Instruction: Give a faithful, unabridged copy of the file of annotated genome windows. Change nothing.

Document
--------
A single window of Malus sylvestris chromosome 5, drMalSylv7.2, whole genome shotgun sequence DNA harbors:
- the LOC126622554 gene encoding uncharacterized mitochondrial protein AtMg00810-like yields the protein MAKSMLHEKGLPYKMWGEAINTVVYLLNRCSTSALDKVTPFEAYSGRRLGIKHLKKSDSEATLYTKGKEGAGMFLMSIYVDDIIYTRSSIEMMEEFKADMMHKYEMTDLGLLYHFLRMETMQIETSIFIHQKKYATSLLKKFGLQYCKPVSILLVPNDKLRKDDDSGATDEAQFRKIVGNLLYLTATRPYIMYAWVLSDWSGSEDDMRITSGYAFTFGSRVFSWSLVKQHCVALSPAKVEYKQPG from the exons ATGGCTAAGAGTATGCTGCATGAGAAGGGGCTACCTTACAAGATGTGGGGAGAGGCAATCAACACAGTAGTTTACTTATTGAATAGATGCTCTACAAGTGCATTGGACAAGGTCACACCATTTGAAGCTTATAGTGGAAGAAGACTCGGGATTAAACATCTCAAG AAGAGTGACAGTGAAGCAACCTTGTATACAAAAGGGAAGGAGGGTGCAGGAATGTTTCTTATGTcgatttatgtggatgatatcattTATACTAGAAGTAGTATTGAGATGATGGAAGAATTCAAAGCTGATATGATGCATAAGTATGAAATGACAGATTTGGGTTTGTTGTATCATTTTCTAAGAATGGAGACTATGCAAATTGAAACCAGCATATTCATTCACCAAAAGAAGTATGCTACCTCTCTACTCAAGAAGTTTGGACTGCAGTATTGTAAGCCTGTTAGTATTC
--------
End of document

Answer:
A single window of Malus sylvestris chromosome 5, drMalSylv7.2, whole genome shotgun sequence DNA harbors:
- the LOC126622554 gene encoding uncharacterized mitochondrial protein AtMg00810-like yields the protein MAKSMLHEKGLPYKMWGEAINTVVYLLNRCSTSALDKVTPFEAYSGRRLGIKHLKKSDSEATLYTKGKEGAGMFLMSIYVDDIIYTRSSIEMMEEFKADMMHKYEMTDLGLLYHFLRMETMQIETSIFIHQKKYATSLLKKFGLQYCKPVSILLVPNDKLRKDDDSGATDEAQFRKIVGNLLYLTATRPYIMYAWVLSDWSGSEDDMRITSGYAFTFGSRVFSWSLVKQHCVALSPAKVEYKQPG from the exons ATGGCTAAGAGTATGCTGCATGAGAAGGGGCTACCTTACAAGATGTGGGGAGAGGCAATCAACACAGTAGTTTACTTATTGAATAGATGCTCTACAAGTGCATTGGACAAGGTCACACCATTTGAAGCTTATAGTGGAAGAAGACTCGGGATTAAACATCTCAAG AAGAGTGACAGTGAAGCAACCTTGTATACAAAAGGGAAGGAGGGTGCAGGAATGTTTCTTATGTcgatttatgtggatgatatcattTATACTAGAAGTAGTATTGAGATGATGGAAGAATTCAAAGCTGATATGATGCATAAGTATGAAATGACAGATTTGGGTTTGTTGTATCATTTTCTAAGAATGGAGACTATGCAAATTGAAACCAGCATATTCATTCACCAAAAGAAGTATGCTACCTCTCTACTCAAGAAGTTTGGACTGCAGTATTGTAAGCCTGTTAGTATTC